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SA stocks rise to their highest level in 2 weeks, buoyed by higher prices amid commodities

The JSE All Share Index broke above the 76 000 points mark early yesterday, the first time since January 20, advancing 0.76 percent to 76 234 index points by lunchtime. The index later closed up 0.54 percent at 76 090.52 points. Photo: ANA

The JSE All Share Index broke above the 76 000 points mark early yesterday, the first time since January 20, advancing 0.76 percent to 76 234 index points by lunchtime. The index later closed up 0.54 percent at 76 090.52 points. Photo: ANA

Published Feb 9, 2022

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SOUTH African stocks rose the highest in two weeks yesterday, buoyed by gains in mining stocks amid higher commodity prices.

The JSE All Share Index broke above the 76 000 points mark early yesterday, the first time since January 20, advancing 0.76 percent to 76 234 index points by lunchtime. The index later closed up 0.54 percent at 76 090.52 points

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The resources index lifted 1.76 percent to 78 277 points in intraday trade, while the precious metals and mining index was 1.78 percent higher to 58 848 points.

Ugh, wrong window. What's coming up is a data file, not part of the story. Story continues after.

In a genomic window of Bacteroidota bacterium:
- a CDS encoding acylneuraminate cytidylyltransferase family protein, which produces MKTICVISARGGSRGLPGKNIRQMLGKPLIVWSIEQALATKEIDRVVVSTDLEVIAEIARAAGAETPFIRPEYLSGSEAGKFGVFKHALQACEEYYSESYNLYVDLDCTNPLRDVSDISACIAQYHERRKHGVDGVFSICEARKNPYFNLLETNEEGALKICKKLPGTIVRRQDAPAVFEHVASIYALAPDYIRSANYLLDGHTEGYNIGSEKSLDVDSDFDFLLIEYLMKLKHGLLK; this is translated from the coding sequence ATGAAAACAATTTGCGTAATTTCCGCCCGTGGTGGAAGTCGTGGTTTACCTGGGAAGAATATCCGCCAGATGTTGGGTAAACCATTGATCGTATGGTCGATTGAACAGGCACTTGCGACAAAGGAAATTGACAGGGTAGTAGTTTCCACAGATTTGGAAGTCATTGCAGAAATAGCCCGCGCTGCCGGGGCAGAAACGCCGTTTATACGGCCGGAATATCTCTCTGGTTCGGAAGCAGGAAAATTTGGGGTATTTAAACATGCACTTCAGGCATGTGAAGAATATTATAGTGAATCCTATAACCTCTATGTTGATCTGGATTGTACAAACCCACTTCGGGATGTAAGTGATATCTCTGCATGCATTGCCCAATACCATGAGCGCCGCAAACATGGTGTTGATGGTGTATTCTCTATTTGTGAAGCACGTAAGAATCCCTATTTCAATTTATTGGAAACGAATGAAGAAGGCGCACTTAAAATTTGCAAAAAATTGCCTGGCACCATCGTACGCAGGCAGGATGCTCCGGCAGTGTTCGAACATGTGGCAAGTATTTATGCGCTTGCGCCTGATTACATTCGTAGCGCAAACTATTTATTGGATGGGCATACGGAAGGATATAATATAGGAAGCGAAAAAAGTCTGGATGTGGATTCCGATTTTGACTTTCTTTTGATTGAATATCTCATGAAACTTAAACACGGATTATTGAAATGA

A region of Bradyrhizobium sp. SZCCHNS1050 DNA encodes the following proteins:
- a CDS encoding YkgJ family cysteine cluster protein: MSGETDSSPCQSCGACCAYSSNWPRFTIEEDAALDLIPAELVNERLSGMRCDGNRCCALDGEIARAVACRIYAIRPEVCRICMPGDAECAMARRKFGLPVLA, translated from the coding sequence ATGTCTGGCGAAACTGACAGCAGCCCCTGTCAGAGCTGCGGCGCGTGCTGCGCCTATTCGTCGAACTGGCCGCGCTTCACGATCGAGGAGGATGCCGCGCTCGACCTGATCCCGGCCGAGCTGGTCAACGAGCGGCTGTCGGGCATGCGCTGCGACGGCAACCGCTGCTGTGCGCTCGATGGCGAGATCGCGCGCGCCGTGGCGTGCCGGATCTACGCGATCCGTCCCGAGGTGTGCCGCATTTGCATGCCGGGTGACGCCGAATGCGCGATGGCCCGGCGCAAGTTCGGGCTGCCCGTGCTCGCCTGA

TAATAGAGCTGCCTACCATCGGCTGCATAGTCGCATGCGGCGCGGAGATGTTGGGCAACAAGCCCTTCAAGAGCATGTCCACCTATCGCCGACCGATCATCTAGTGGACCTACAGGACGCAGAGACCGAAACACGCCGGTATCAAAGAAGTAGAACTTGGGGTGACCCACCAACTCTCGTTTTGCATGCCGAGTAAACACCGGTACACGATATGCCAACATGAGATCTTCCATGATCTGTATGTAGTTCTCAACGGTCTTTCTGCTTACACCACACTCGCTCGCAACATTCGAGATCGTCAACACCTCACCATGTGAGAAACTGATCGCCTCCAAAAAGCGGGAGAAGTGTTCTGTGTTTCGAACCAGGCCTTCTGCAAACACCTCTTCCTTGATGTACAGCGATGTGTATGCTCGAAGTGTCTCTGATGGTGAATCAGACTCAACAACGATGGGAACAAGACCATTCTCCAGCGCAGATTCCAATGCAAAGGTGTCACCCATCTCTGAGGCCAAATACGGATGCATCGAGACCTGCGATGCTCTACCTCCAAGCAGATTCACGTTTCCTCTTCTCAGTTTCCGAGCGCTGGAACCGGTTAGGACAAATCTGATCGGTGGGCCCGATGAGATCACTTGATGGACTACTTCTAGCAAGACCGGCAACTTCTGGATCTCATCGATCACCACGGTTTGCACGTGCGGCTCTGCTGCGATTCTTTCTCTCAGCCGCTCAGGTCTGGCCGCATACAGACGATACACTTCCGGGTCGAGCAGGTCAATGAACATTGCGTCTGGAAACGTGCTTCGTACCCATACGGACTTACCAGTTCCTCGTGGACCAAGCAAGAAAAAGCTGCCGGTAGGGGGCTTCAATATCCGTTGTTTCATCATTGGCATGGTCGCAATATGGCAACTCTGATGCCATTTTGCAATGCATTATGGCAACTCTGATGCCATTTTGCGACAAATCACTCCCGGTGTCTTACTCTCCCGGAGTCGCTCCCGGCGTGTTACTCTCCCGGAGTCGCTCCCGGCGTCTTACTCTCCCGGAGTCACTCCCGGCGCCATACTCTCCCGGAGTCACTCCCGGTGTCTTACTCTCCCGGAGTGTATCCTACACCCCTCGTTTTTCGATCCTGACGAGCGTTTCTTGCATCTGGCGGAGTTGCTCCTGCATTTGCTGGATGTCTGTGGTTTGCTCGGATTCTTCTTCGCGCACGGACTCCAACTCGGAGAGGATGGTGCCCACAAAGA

Mining and metals company South32 closed the day 4.59 percent higher at R49.21 per share, AngloGold Ashanti was 3.49 percent higher to R304.14 per share, while Sibanye-Stillwater closed at R58.78, 1.61 percent higher.

Gold prices held its advance to around $1 820 (R28 168) an ounce as growing concerns over broadening price pressures drove investors to hedge with the metal.

PSG Wealth portfolio manager Schalk Louw said the general demand for commodities was expected to remain high throughout 2022. “If you’ve thought the commodity run has moved beyond its peak, think again,” Louw said. “Most investment firms believe the general demand for commodities should remain high in 2022 – of course, something that will benefit a country like South Africa and a currency like the rand.”

In their 2022 outlook, JP Morgan said commodities were set for a strong year ahead despite a late-November setback.

“Although not all the investment houses are convinced that precious metals are set to deliver a scintillating performance in 2022, there is consensus that oil is the commodity offering the best value,” Louw said.

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Meanwhile, oil prices eased from seven-year highs yesterday as investors turned their attention to the resumption of indirect nuclear talks between Iran and the US. The price of Brent crude was just above $91 per barrel yesterday as friendly gestures by the US and Iran sparked some optimism that the two sides were inching toward reviving a nuclear deal. The deal could lead to a resumption of official crude exports from the Persian Gulf producer.

ActivTrades senior analyst Ricardo Evangelista said the revival of indirect talks between the US and Iran could lead – in a best case scenario – to the reopening of international markets to Iranian oil.

“Oil price sentiment has been dominated by the imbalance between supply and demand, and in such a tight market, the mere possibility – albeit not a very clear-cut one – of increased supply was sufficient to take some of the pressure off the price of the barrel,” he said.

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